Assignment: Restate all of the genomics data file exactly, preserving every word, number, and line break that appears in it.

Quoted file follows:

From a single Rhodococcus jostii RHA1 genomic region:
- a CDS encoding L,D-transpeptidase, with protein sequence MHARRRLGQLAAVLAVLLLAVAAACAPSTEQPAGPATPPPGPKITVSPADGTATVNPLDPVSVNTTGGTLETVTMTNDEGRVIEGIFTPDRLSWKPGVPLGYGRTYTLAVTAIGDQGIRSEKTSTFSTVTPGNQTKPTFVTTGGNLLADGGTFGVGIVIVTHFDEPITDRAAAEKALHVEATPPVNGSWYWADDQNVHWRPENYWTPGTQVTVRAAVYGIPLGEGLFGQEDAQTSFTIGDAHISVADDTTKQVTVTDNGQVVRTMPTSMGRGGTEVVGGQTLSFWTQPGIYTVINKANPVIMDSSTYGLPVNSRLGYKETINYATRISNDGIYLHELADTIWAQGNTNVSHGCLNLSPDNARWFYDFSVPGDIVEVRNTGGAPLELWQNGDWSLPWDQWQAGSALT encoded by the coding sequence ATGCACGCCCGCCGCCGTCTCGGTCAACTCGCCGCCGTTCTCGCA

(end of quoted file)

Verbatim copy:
From a single Rhodococcus jostii RHA1 genomic region:
- a CDS encoding L,D-transpeptidase, with protein sequence MHARRRLGQLAAVLAVLLLAVAAACAPSTEQPAGPATPPPGPKITVSPADGTATVNPLDPVSVNTTGGTLETVTMTNDEGRVIEGIFTPDRLSWKPGVPLGYGRTYTLAVTAIGDQGIRSEKTSTFSTVTPGNQTKPTFVTTGGNLLADGGTFGVGIVIVTHFDEPITDRAAAEKALHVEATPPVNGSWYWADDQNVHWRPENYWTPGTQVTVRAAVYGIPLGEGLFGQEDAQTSFTIGDAHISVADDTTKQVTVTDNGQVVRTMPTSMGRGGTEVVGGQTLSFWTQPGIYTVINKANPVIMDSSTYGLPVNSRLGYKETINYATRISNDGIYLHELADTIWAQGNTNVSHGCLNLSPDNARWFYDFSVPGDIVEVRNTGGAPLELWQNGDWSLPWDQWQAGSALT encoded by the coding sequence ATGCACGCCCGCCGCCGTCTCGGTCAACTCGCCGCCGTTCTCGCA